Seeing is perceiving: a postcard from the McMahon Line - Broadsword by Ajai Shukla - Strategy. Economics. Defence.

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Thursday 3 October 2013

Seeing is perceiving: a postcard from the McMahon Line

by Ajai Shukla
Business Standard, 1st Oct 13

As you read this article, I will be at the McMahon Line, on the Sino-Indian border, near a village called Mago in Tawang district, Arunachal Pradesh. Mago has been eyewitness to key events in the border confrontation between India and China. In Nov 1962, a column of troops from the People’s Liberation Army (PLA) thrust deep into India via Mago, outflanking the main Indian defences at Sela by advancing undetected along the trail that I have just walked. On learning that the Chinese were behind them, panicked Indian commanders ordered their troops to withdraw from the dominating Sela defences, where they could have realistically beaten back the Chinese. The retreating soldiers walked straight into multiple Chinese ambushes along their routes of withdrawal.

Thirteen years later, at Tulung La, near Mago, four Assam Rifles jawans were ambushed and killed by the Chinese on Oct 20, 1975. These were the last lives lost, by either side, in hostilities on the Line of Actual Control (LAC), as the Sino-Indian border is called.

But life here remains tough. For soldiers watching over the jagged Himalayan watershed at altitudes of 15,000 to 16,000 feet, every breath is a prize snatched from the oxygen-starved atmosphere. But the army is in its element here, holding fast and patrolling according to a fixed programme, even as screechy TV anchors and self-serving politicians make out as if the Chinese are walking all over them.

Every young officer and jawan that I met during my 12-day trek, whether from the army or the Indo-Tibet Border Police (ITBP), could legitimately ask: “Why are people in New Delhi and Mumbai so disrespectful of what I do? Why do they believe that I am supinely surrendering Indian territory to the Chinese?”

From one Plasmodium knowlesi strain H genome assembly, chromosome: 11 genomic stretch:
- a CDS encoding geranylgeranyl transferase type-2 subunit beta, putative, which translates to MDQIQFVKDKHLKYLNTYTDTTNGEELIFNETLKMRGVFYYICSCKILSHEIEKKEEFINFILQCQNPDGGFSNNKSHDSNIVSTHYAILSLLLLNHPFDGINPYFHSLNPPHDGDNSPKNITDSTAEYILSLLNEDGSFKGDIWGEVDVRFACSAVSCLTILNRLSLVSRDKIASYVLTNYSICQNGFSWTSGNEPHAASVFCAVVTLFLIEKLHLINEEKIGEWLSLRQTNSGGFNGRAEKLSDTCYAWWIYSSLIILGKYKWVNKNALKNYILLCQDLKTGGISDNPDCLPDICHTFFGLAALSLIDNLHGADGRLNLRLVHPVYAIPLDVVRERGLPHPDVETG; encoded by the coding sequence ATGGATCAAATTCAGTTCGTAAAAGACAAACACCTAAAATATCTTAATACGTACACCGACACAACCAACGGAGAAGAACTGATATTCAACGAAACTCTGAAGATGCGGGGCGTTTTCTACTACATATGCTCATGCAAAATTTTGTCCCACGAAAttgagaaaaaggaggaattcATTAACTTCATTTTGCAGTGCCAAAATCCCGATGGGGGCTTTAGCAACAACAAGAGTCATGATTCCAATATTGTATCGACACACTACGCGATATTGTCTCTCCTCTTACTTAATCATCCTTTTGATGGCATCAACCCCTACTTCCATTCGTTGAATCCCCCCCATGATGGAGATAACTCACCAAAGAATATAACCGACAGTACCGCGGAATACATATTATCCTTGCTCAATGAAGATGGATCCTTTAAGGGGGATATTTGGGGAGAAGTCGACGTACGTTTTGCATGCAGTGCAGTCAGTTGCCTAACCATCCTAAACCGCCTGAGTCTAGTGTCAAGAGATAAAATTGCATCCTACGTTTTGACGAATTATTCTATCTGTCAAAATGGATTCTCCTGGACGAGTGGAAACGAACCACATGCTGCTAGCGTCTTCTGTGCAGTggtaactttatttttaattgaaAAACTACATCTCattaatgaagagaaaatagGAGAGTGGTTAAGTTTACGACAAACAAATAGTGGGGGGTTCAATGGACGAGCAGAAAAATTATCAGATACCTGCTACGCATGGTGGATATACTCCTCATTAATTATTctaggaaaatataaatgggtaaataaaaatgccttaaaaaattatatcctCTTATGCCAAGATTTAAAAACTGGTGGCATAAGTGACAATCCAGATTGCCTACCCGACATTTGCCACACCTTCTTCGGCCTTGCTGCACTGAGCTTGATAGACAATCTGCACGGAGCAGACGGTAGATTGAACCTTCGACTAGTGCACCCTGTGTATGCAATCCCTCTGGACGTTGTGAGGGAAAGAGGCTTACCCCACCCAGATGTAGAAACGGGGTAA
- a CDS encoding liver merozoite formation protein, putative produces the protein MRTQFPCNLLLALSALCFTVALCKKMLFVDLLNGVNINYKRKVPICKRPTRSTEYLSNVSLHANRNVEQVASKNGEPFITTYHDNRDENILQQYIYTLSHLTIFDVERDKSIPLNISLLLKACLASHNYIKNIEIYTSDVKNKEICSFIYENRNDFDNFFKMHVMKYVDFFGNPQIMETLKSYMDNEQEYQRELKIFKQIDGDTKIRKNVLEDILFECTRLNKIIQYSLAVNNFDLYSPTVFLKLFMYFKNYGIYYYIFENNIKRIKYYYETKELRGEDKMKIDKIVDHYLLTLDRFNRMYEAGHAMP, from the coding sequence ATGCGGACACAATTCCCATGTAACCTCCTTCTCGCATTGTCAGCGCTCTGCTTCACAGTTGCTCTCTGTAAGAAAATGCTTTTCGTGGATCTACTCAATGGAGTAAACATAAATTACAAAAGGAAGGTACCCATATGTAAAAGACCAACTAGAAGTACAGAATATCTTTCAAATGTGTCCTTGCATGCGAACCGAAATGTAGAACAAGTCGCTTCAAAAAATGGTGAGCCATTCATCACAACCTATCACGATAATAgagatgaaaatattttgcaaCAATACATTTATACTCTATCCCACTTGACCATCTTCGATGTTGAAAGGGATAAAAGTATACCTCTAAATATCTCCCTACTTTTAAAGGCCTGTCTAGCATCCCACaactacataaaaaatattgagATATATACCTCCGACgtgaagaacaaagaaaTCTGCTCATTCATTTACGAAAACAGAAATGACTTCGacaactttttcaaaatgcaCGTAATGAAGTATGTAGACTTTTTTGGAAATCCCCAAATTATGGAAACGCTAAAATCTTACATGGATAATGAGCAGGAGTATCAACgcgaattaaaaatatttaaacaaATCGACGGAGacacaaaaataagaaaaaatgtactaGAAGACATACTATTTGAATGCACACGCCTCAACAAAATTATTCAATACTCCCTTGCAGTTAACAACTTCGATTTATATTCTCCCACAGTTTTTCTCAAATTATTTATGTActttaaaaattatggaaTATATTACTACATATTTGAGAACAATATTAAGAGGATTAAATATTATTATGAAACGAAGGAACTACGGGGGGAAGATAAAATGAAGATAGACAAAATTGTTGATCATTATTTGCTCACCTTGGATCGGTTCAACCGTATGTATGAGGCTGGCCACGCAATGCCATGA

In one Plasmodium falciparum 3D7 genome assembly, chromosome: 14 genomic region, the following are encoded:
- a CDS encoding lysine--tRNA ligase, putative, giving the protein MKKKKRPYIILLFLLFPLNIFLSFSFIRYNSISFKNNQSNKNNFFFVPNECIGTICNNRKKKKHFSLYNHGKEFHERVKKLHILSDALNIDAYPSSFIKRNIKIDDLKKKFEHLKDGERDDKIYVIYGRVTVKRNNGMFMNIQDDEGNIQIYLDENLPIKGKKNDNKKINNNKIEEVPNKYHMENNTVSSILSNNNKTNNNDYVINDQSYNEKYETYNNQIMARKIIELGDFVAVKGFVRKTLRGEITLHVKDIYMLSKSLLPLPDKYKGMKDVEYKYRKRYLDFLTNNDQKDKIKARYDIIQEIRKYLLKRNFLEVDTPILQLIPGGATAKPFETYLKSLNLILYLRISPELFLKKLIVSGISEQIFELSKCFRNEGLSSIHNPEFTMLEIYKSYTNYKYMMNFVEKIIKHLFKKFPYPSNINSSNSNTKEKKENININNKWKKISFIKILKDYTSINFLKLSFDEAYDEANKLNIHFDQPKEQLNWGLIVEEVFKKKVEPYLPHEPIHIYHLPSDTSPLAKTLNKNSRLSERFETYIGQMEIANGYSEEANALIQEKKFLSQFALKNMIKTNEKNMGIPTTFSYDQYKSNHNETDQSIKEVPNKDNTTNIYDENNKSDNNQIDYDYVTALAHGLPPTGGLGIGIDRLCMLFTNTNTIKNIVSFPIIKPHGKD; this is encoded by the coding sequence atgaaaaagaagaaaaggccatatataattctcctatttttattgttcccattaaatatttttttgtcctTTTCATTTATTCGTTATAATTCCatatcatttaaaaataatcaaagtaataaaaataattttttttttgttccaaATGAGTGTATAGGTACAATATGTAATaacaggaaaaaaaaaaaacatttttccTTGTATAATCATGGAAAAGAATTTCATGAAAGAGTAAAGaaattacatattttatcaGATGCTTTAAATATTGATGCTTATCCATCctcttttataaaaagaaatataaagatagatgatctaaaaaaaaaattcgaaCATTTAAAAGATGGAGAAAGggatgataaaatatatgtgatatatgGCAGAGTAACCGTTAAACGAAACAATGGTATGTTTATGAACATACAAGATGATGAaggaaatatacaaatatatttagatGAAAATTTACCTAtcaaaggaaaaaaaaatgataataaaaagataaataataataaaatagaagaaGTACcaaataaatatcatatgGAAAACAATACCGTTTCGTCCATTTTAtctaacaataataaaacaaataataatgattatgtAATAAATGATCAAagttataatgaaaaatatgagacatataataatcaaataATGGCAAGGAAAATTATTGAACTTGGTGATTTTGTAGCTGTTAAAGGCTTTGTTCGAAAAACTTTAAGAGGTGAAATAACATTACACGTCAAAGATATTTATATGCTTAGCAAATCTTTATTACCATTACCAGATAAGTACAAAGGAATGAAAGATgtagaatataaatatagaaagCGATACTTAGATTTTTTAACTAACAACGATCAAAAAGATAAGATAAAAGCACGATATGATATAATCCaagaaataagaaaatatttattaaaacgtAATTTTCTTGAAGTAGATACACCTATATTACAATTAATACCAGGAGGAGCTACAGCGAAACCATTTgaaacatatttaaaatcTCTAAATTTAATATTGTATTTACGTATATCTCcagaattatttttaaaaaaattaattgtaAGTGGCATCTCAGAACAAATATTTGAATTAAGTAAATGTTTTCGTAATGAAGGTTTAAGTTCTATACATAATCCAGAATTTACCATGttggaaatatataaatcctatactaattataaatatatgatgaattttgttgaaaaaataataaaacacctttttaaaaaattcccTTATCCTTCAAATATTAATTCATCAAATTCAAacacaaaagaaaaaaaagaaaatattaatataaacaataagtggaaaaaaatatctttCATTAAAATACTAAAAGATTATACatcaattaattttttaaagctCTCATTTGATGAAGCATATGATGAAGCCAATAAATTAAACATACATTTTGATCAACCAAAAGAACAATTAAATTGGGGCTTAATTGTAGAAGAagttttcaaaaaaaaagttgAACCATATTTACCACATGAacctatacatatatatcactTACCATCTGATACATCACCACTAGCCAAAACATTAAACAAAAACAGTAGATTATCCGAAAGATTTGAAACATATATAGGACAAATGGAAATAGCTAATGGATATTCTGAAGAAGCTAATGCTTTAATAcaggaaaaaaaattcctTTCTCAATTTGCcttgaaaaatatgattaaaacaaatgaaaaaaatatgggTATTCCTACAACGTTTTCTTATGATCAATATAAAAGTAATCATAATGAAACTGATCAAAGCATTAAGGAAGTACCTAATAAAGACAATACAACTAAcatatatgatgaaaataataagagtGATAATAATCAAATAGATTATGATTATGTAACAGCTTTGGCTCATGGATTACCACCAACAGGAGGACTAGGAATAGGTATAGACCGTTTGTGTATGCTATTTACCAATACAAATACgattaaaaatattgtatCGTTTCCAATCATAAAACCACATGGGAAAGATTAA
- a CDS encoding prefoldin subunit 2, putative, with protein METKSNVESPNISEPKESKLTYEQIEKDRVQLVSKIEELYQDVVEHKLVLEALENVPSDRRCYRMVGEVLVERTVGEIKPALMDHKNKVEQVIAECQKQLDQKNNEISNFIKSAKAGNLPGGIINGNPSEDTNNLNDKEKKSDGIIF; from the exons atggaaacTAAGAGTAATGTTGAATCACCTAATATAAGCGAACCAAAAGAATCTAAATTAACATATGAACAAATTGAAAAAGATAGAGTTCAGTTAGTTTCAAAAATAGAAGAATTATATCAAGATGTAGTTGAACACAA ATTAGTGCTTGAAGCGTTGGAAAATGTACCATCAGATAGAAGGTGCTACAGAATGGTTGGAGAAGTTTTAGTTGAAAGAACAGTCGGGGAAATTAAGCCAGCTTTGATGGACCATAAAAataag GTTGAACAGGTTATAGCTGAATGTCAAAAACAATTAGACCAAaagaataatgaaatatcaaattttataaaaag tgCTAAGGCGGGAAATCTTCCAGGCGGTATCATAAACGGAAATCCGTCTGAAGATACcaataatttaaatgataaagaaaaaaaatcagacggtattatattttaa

In fact, the army gives the Chinese no quarter, patrolling the LAC as robustly as it ever has. In the 14 areas where Beijing and New Delhi disagree on where the LAC runs, the Indian Army patrols up to what they believe is the border, just as vigorously as the Chinese patrol up to their perceived border. In sectors like Daulat Beg Oldi, where geography favours China, their border guards patrol more frequently. Indian patrols dominate where the geography favours us.

Obviously, a mutually delineated LAC would end the Chinese “incursions” that so incense the patriot brigade in New Delhi and Mumbai, since there would be an agreed line up to which both armies could patrol. The 1993 and the 1996 border agreements between Beijing and New Delhi both recognised the need to agree on where the LAC runs.

The 1993 Agreement On The Maintenance Of Peace Along The Line Of Actual Control on The India-China Border says, “When necessary, the two sides shall jointly check and determine the segments of the line of actual control where they have different views as to its alignment.”

And the 1996 agreement on Confidence-Building Measures Along The Line Of Actual Control In The India-China Border Areas recognises the need for a “common understanding of the alignment of the line of actual control in the India-China border areas”. It says the two sides “agree to exchange maps indicating their respective perceptions of the entire alignment of the line of actual control as soon as possible.”

But these noble intentions run into practical problems. If both sides presented their perception of the LAC as a prelude to arriving at a common understanding, there are fears that they would present such maximalist claims (to establish favourable bargaining positions) that more disputes would arise --- far more than the current 14. And having claimed certain areas, both sides would then be obliged to patrol those. That is why maps have been exchanged only of the non-controversial central sector. In Ladakh, Sikkim and Arunachal Pradesh, the LAC remains disputed.

To manage the dispute, and to prevent patrol clashes, Standard Operating Procedures (SOPs) were created in 2005, which both sides follow when patrols come face-to-face. The SOP requires them to remain apart; both unfurl banners in two languages that tell the other patrol that it has crossed the border. If the other patrol does not withdraw even after displaying the banner twice, the SOP mandates that both patrols must disengage and withdraw to their permanent locations. This choreographed display of banners between Asia’s two most potent armies is what constitutes an LAC “face-off”.